Residents returning after wildfires
Weather halts blaze's advance in Catalina Island
AVALON, Calif. -- Residents have started returning to this picturesque town off the Southern California coast after firefighters and favorable weather conditions halted a wildfire's advance into Catalina Island's most populated area.
The island remained quiet Friday as nearly 4,000 evacuated residents began heading back to inspect their homes and apartments and reopen businesses that largely cater to tourists.
"I thought it would be a melted ball of plastic," said Jim Gilligan, who reached his workplace, Dave Zeller Construction, on a golf cart. He was pleasantly surprised to find the building still standing -- especially with charred ground 30 feet from the door.
Visitors were still being told to stay away. An estimated 10,000 tourists take ferries from the mainland to the island each day to lounge on the beach, play golf, or take inland tours.
Elsewhere, smoke from a mammoth wildfire closed sections of two major highways yesterday morning.
About 50 miles away on the mainland, crews just days earlier beat back flames in Los Angeles' sprawling Griffith Park that singed a neighborhood of multimillion-dollar homes. That was the third menacing fire in the Hollywood Hills this spring, one of the driest rainy seasons on record.
Across the country, firefighters battled a wildfire in Georgia and northern Florida that had burned 179,940 acres, or 281 square miles, since lightning ignited it a week ago.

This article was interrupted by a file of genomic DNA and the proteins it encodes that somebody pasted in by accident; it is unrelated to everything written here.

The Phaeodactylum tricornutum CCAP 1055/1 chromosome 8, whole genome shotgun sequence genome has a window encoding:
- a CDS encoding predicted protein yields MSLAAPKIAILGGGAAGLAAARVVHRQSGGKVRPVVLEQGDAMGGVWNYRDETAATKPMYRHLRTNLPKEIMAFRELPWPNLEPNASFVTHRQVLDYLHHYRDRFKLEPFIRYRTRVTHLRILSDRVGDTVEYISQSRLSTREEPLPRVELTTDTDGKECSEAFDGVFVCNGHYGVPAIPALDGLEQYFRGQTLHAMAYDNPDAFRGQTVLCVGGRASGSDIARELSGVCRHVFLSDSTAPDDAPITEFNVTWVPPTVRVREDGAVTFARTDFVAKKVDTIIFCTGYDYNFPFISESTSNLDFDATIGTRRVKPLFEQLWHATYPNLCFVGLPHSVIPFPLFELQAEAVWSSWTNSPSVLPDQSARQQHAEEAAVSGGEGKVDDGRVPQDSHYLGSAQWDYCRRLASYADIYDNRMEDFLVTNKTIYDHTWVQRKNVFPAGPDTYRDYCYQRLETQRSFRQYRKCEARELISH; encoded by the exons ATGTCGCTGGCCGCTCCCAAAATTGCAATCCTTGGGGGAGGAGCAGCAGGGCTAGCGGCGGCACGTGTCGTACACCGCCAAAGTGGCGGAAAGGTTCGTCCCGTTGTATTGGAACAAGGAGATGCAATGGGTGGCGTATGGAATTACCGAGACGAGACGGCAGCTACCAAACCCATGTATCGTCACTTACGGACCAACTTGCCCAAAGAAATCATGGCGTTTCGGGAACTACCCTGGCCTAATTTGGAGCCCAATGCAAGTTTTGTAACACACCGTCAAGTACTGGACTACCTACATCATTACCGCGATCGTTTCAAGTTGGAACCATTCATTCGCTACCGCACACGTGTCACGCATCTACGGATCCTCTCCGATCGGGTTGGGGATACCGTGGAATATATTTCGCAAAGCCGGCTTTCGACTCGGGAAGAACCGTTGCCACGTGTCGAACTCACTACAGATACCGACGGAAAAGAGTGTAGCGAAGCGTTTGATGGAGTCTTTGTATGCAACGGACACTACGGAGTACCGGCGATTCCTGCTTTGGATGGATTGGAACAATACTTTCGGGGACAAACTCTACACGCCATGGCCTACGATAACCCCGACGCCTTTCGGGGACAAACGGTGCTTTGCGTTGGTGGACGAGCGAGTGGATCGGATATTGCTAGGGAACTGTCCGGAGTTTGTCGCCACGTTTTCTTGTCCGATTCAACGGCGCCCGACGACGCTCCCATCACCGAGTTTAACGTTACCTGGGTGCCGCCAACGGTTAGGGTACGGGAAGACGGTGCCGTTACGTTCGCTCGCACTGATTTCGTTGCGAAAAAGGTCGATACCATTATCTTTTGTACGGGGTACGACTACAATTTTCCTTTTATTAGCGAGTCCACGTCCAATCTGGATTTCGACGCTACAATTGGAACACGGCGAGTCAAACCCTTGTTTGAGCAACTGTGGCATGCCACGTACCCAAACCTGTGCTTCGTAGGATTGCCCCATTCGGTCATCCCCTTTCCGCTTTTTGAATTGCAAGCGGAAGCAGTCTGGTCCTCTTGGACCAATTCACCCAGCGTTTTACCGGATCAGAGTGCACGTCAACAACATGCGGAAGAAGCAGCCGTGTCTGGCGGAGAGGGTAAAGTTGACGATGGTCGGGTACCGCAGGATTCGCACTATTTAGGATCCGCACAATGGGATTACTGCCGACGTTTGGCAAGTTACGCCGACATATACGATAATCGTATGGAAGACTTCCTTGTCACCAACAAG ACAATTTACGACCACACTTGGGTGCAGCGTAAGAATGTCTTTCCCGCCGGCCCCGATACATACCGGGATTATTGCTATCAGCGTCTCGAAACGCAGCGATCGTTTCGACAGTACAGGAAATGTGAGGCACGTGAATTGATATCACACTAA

Near the fire, Florida officials closed a 35-mile stretch of Interstate 75 from the Georgia-Florida state line to Lake City, Fla., as well as a 40-mile stretch of I-10 yesterday morning.
"It's smoke and fog right now, but the fire is not far," said Bill Hamilton of the joint fire information center. He said he expected the road closure to be in effect for at least several hours.
Several accidents have occurred on the two highways and area roads are at near-zero visibility, emergency management officials said. A multi car accident occurred on the interchange between the two highways northwest of Lake City, a Florida Highway Patrol spokesman said. It was unclear if there were any injuries.
The fire, which started in the middle of the Okefenokee National Wildlife Refuge, took six days to grow larger than a separate wildfire that has burned 116,480 acres of Georgia forest and swampland in more than three weeks.
In Georgia, the fire posed a potential threat to the town of Fargo, where 380 people live about 8 miles west of the Okefenokee Swamp. Occupants of about 15 homes in a subdivision were urged to leave as a precaution because of the smoke and ash.
Residents evacuated late Thursday from about 600 homes in northern Columbia County, Fla., were still unable to return home yesterday morning, said Jim Harrell, of the Florida Division of Forestry.
Meanwhile, in Missouri, the Missouri River neared its highest point in the state's capital city yesterday after a week of flooding towns upstream, but hydrologists said it wasn't nearly as bad as feared.
The river reached about 29 feet yesterday morning, some 6 feet above flood stage. That was high enough to flood stretches of the riverside Katy Trail hiking and biking route and some low-lying roads, plus nearly 1,400 acres of farmland.
However, it was short of the predicted 34-foot peak, which could have wiped out many farmers' crops for the year and inundated the Jefferson City Airport.
The Missouri and other waterways have breached or topped dozens of levees across the state since heavy rain during last weekend's widespread thunderstorms that also produced fatal tornadoes across the Plains states. No serious injuries or deaths had been reported in the flooding in Missouri, although Kansas and Oklahoma each reported one drowning.